Vigilance against evil and the spirit of Antichrist is not achieved in external and irrational fear and a constant search for plots, secret signs, and hidden meanings and symbols; it is to be found in internal watchfulness, in which Christ Himself guides us to “true wisdom,” as St. Nilos the Ascetic (a fifth-century Saint and disciple of St. John Chrysostomos) tells us. We must seek “in Christ” a sagacious spirit, prudence, discretion, deliberation, an understanding of the difference between good and evil science and technology (evaluated on how their products and theories are used and applied), and insight into the subtlety with which evil attacks the world. A crude, irrational fear of progress and the forces of evil, disallowing for positive progress through the rational application of science and technology, does not prepare us to encounter and combat the wiles of fallen human nature and the clever deceptions of the Evil One; rather, it clouds our vision, distracts us from the true nature of evil, and makes us theological dullards.
It is also true that globalization and the marring of natural distinctions between peoples can lead to the nightmare of universal social and political conformity and the diminution of individual rights. Humanistic thinking, by the same token, can so distort human nature and man’s dependence on God, that human beings, drunk with arrogance and self-reliance, run headlong into disaster and reject both the role of God in society and His indispensability in positive human achievement. However, mutual understanding, common human goals, and universalism, when placed in perspective and protected from abuse, can serve the most sacred of Christian goals.  If we properly direct and form the alms and goals of globalization and humanism, bringing them into conformity with Christian thought and meeting the challenges which they pose to correct Christian apology, we can enlist them in our efforts to transform the world and save it from the very evils of phyletism, ethnocentricity and ethnic strife, selfishness, provincialism, war, and terror that global visionaries and humanists themselves would strive to confront but which, lacking transformation in Christ, they are not only unable to conquer, but often, with the best of intentions, turn into more hideous evils. In embracing universalism and humanism in a Christian context, we are carrying out the mandate of the Gospel, which calls us to see all men as our brothers and to transcend the selfishness of family, country, and kin; to focus on our Heavenly homeland and not the fleeting world of today; and to spread the message of Christianity across the whole globe, embracing others in unconditional love, which is the true mark of Christianity and the true Christian.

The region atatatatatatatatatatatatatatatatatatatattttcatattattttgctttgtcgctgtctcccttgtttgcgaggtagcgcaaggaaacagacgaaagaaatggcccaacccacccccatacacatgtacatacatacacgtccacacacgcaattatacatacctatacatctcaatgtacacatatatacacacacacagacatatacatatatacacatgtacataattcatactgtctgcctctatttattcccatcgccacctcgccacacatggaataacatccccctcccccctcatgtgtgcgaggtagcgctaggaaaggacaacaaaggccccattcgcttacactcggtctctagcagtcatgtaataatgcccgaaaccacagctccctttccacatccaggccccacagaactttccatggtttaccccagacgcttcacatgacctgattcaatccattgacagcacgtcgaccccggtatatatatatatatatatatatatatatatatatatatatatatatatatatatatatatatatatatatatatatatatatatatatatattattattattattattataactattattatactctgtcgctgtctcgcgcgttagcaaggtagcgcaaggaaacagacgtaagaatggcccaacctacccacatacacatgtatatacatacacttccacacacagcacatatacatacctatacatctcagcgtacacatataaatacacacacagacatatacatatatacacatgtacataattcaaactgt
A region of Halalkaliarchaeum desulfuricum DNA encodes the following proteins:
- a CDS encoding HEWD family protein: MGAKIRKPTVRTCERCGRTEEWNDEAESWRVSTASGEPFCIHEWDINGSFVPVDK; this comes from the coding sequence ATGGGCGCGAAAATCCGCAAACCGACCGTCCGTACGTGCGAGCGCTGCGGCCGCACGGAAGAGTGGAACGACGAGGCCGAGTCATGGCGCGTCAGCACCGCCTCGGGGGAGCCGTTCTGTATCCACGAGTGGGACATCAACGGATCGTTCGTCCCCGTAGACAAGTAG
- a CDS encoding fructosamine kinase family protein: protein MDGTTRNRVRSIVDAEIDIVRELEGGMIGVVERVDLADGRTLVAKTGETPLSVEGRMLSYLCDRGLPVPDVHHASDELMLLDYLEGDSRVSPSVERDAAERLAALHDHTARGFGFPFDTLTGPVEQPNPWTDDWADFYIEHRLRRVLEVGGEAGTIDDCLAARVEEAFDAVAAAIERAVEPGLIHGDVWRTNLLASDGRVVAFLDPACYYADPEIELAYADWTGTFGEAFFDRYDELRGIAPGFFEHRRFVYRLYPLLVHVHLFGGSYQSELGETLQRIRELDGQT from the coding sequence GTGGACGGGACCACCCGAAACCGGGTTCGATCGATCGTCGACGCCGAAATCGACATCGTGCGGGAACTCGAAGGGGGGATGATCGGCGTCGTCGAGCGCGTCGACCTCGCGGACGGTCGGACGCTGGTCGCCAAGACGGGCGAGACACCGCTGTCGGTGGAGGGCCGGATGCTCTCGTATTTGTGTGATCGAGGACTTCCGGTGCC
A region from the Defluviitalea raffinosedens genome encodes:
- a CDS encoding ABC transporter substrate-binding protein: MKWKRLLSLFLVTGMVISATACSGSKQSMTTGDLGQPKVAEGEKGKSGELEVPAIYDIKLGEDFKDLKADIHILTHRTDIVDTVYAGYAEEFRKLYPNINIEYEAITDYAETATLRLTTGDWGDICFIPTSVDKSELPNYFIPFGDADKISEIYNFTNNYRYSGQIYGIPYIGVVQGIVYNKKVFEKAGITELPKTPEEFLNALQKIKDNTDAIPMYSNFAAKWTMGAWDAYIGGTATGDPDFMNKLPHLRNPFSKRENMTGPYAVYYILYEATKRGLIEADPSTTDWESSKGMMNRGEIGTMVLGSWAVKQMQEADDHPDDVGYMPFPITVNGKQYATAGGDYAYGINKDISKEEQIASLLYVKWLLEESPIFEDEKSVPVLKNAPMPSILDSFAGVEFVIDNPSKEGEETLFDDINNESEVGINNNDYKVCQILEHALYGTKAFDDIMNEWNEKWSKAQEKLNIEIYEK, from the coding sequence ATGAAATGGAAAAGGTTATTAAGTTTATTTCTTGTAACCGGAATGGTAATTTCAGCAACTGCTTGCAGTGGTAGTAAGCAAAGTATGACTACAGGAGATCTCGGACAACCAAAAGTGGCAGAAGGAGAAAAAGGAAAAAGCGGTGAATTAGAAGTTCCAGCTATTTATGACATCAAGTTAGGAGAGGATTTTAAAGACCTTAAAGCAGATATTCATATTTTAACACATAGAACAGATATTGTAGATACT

Finally, I cannot deny that the Orthodox Church has suffered from the plots, assaults, and intrigues of hostile forces–sufferings often misunderstood or ignored by unfair and myopic Western historians and writers. If anti-Semitism has sadly and shamefully marred the Christian witness (both in the East and West) from early Christianity to modern days, there have also been reprehensible instances of anti-Christian violence among less-enlightened Jews (a fact to which more militant Zionism attests in our very days). Similarly, though the Orthodox are surely not without their faults in the mistreatment of Roman Catholics, the Fourth Crusade and the Uniate movement leave a huge and indelible black mark against the Vatican in its abuse of Orthodox believers. There is also no doubt that many organizations (such as the Masons) which are today–while incompatible with Orthodoxy, on account of their doctrines of religious syncretism and their maintenance of quasi-religious rituals of highly questionable origin–largely benign social clubs and benevolent societies (in America, at least) were once deeply involved in activities inimical to, and frequently a direct threat against, the Orthodox Church, its ethos, and its activities. But to maintain, on the basis of often fanciful, deliberately-forged, and inane evidence that the historical rivals of Christianity are engaged in a relentless desire and immense common conspiracy to corrupt, harm, and denigrate the Orthodox Church in our days is to make a mockery of our Faith.